Each week, Jeremy Signor contemplates the heart and soul of tabletop gaming. This is The Board Soul.
We don’t like to admit that we like how something looks. Visual aesthetics are often discounted as being a shallow metric for measuring a game’s worth, but the truth is that the form a game takes is an important part of how we engage with the games we play. It’s what connects the mechanics and the theme, but we also connect with game visuals on an intrinsic level. That’s the secret of Azul, an abstract game that tasks you with placing gorgeous plastic tiles in different patterns to score the most points and win the game. I can honestly say that Azul would not be nearly as compelling if it wasn’t as beautiful as it is, and you know what? There’s nothing wrong with that.
Michael Kiesling was inspired to create Azul from the Portuguese tile art form known as azulejo, which used polished stones to create works of mosaic art. And what you get with Azul is a reasonable facsimile of that concept. You’re given a series of tiles to place in an arrangement on your personal player board in order to score points, but what you’re immediately drawn to is the tiles themselves. They’re as square as a piece of Starburst candy, yet each one has a nice heft to them. The surface of each is shiny, and they’re divided between monochromatic tiles and those that have a little design on them. Each tile’s pattern is its own work of art in its way, and taken together, the tiles steal the show in Azul, an undeniably beautiful board game component.
It’s not like the gameplay itself is lackluster, either. Azul is a game about making simple choices leading to you building an ever-growing scoring mechanism out of next to nothing. You’re also planning a few moves ahead, as the texture of the game state changes in small but profound ways between turns. Different locations offer different tiles until someone takes some as they dump the rest in the center of the table as another location players can grab from. It’s a game all about the small things adding up, much like the tile mosaics that Azul takes its inspiration from.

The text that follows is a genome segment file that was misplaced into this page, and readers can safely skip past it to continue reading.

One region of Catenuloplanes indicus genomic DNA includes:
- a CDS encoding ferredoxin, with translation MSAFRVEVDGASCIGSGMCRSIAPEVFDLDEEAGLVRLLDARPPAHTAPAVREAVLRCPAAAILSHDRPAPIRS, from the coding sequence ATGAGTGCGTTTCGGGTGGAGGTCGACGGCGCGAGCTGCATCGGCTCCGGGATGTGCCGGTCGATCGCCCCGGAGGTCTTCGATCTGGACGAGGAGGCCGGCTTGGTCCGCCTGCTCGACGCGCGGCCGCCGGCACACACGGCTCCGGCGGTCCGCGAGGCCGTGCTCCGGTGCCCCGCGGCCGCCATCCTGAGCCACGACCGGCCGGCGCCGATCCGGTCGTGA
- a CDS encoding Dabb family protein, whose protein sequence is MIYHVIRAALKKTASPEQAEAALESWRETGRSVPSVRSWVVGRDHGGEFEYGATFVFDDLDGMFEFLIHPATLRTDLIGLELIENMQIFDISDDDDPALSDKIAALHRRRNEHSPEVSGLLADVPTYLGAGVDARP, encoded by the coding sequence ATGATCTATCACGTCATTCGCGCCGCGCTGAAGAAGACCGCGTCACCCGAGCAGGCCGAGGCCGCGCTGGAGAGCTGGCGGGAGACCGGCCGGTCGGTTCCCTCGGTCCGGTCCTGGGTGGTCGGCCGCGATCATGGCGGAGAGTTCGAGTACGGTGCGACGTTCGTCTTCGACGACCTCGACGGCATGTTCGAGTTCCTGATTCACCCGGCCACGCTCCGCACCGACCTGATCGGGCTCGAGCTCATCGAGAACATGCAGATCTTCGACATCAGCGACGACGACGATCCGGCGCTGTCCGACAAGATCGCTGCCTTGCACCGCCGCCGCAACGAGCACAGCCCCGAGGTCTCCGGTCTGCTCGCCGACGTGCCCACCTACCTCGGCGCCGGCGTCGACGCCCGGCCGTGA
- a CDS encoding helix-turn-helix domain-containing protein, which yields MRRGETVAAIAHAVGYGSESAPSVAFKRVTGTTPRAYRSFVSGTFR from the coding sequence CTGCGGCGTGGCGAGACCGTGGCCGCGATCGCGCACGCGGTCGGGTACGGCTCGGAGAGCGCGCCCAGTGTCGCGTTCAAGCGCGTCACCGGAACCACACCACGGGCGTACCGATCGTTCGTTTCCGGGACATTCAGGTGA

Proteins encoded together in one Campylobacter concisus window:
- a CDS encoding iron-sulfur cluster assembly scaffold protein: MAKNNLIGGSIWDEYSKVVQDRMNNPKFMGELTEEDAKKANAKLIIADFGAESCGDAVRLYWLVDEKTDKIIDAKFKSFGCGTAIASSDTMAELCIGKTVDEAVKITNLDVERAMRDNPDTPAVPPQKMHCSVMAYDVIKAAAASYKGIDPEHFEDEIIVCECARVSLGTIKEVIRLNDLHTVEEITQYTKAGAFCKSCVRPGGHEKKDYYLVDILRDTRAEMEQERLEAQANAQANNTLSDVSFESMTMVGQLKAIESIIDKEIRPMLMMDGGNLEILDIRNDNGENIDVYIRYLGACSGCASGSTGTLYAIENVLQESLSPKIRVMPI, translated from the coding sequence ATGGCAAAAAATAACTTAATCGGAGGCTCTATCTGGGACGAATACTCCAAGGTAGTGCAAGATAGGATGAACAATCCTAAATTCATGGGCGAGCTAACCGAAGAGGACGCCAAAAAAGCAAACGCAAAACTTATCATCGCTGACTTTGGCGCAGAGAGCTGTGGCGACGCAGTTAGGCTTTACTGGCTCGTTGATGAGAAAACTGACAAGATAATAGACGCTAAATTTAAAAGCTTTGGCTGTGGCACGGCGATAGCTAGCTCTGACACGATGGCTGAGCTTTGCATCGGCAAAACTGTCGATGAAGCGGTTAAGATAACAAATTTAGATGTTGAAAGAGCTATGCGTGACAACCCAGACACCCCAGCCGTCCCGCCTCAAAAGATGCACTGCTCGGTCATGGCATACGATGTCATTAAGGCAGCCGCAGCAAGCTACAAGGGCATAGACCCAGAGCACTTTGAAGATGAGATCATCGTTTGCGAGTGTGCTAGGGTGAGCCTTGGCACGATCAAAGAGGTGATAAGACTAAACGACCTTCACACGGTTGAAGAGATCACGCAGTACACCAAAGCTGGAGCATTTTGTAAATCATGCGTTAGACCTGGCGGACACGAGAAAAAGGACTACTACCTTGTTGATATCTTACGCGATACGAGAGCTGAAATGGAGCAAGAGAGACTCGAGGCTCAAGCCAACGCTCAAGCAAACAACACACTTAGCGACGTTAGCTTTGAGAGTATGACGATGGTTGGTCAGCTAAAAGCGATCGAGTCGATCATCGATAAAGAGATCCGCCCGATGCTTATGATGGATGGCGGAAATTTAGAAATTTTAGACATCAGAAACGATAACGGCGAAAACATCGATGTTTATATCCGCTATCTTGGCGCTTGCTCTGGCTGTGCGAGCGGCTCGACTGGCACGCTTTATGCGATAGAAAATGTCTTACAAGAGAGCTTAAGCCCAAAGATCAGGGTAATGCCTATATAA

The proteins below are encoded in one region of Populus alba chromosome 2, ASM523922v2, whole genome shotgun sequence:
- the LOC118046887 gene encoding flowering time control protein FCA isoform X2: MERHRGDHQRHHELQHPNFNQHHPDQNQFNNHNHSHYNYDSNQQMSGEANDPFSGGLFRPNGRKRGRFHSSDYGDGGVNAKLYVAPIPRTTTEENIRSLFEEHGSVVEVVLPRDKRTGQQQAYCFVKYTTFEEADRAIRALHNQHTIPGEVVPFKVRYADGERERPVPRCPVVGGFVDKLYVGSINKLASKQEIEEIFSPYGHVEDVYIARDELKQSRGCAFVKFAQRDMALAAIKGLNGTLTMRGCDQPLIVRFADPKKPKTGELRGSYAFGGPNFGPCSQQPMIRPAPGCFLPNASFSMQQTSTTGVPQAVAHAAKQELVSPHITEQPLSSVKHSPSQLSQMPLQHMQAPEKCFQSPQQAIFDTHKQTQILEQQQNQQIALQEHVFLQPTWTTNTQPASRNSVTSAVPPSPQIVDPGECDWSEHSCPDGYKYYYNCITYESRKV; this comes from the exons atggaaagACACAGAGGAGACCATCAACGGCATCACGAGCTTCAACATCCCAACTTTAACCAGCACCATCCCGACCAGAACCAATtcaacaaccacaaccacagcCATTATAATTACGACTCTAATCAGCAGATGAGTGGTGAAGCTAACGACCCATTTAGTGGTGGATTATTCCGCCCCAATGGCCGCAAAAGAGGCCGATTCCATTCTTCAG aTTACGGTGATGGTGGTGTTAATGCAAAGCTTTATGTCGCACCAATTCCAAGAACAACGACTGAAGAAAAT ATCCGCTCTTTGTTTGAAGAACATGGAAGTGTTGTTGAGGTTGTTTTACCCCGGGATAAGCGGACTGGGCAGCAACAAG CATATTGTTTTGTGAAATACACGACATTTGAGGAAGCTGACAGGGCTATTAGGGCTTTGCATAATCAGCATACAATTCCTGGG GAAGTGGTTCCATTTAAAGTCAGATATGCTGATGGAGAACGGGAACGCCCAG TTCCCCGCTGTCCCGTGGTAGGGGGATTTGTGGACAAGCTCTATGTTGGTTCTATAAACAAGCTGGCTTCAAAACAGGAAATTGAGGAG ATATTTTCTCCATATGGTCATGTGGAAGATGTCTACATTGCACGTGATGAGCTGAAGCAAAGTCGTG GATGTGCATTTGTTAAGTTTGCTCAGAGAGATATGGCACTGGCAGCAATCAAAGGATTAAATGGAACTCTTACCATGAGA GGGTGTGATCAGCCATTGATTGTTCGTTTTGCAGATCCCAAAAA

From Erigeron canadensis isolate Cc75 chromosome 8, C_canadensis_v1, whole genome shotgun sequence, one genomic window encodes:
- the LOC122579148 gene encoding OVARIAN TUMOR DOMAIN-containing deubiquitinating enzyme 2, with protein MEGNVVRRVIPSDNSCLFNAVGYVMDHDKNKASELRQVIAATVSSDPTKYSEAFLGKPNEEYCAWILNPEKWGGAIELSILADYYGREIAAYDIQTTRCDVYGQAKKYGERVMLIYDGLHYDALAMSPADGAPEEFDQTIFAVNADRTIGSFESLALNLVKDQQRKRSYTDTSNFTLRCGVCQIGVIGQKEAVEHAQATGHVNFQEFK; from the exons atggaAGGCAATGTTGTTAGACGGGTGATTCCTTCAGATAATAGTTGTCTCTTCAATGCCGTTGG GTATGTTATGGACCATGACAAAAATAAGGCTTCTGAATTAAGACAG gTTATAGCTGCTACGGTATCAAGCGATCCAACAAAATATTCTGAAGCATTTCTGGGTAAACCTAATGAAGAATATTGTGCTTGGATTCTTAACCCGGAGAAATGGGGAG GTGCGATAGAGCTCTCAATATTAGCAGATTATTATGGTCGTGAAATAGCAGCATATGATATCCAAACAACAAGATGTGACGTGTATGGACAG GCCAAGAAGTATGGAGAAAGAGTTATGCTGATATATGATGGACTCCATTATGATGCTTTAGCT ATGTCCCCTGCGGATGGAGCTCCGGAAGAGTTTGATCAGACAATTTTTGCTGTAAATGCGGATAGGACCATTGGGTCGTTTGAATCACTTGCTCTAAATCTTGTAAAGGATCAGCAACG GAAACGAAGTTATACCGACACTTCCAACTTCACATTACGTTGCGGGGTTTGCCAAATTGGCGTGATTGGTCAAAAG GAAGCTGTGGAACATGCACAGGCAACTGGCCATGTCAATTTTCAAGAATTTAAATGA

Those tiles, though. You keep coming back to the tiles because of how beautiful and tactile they are, but also because Azul puts them front and center at all times. You’re constantly looking at them as you make your choices from the offer in the center of the table, you’re handling them as you pick out the ones you want, and you’re placing them on your personal player board, framed with a striking blue pattern much like the tiles themselves. The visual design of Azul is what ties the entire game together, and you keep wanting to come back to it just to get the chance to play with those damn tiles again.
If we’re going to evaluate the entirety of a game, then we first need to admit to ourselves that the more seemingly “superficial” elements of a game are still inextricably tied to the core of what a game is. Azul illustrates this perfectly. Separate the mechanics from the aesthetics and it’s is just not the same game. If the colorful, glossy tiles were replaced by cardboard chits, Azul wouldn’t shine nearly as bright as it does. Azul is a game about celebrating the beauty of azulejo, after all, and there’s no better way to do that than by putting you in the driver’s seat of some tiles and set you to work creating your own point mosaics. And if you happen to create some art along the way, even better.